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Old 08-26-2005, 02:29 AM
Posts: n/a
Default Re: The Grand Master Buddy Rich

I won't argue or dispute Buddy's ability in other genres of music; as has been said, his ego and narrow-minded taste in music got in the way of his ever developing good rock or Latin rhythms, and it's pointless to debate whether or not he could have if he had tried to.

However, I thought I'd post on here addressing another issue that was brought up earlier: Buddy's having been one of the first "fast" drummers (that is, someone whose speed is marvelled as much as their actual skill; as opposed to the "musical" drummer). I'd agree with that statement, that Buddy did overdo it--I once read in an interview him saying that he played so fast because he "wanted to get the hell off the stage"--and though it never bothered me, I can surely see it bothering some people. However, I saw a CD at Border's today that I absolutely had to buy--Buddy playing with trumpeter Sweets Edison in a jazz quintet in 1955. Finally, I can hear Buddy's playing outside of the big band genre--and, though this is still swing and certainly not rock or Latin or country or anything like that, Buddy's skill certainly wasn't all in his "fast chops." The CD opens with "Yellow Rose of Brooklyn," four-and-a-half minutes of drums, and the solo, I think, at times rivals in "musicality" some of Joe Morello's solos--to name one well-known to Drummerworld, his rendition of "Take Five." Not all flashes and explosions: some great soft stuff, great melody. The rest of the album features just some excellent swing/jazz grooves, the more subtle kind that you don't normally hear from Buddy because all you can find in stores or online anymore are his big band numbers (which makes sense, as that was his forté, or at least his most common style, especially from the 60s onward--the "Swingin' New Big Band" years where most of his well-known recordings of today come from).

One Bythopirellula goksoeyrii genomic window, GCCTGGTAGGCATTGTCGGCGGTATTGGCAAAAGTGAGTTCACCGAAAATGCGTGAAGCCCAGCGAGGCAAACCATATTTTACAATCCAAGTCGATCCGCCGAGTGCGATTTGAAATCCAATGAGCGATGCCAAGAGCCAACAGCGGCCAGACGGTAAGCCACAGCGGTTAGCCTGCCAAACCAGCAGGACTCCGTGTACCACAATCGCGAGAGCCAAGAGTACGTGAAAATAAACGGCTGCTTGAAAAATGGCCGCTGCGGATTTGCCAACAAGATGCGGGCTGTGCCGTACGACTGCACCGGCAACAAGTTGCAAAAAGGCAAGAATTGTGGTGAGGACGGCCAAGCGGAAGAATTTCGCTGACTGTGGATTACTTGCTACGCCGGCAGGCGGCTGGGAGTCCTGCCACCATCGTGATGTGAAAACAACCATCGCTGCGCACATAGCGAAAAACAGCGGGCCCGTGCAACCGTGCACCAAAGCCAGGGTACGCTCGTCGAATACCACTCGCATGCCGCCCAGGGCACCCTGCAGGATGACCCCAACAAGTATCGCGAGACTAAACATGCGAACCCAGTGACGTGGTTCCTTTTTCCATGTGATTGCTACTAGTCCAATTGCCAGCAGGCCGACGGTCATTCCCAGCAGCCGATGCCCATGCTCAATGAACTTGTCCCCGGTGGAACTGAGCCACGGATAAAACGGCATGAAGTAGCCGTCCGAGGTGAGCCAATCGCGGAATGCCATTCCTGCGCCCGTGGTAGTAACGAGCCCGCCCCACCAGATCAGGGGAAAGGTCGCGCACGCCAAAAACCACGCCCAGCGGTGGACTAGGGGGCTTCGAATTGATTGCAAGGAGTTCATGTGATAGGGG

Just thought I'd throw that out. I've always been a huge Buddy Rich fan, and am glad to say that I can finally hear a good deal of his softer, more jazzy side (well, you know what I mean, anyway).
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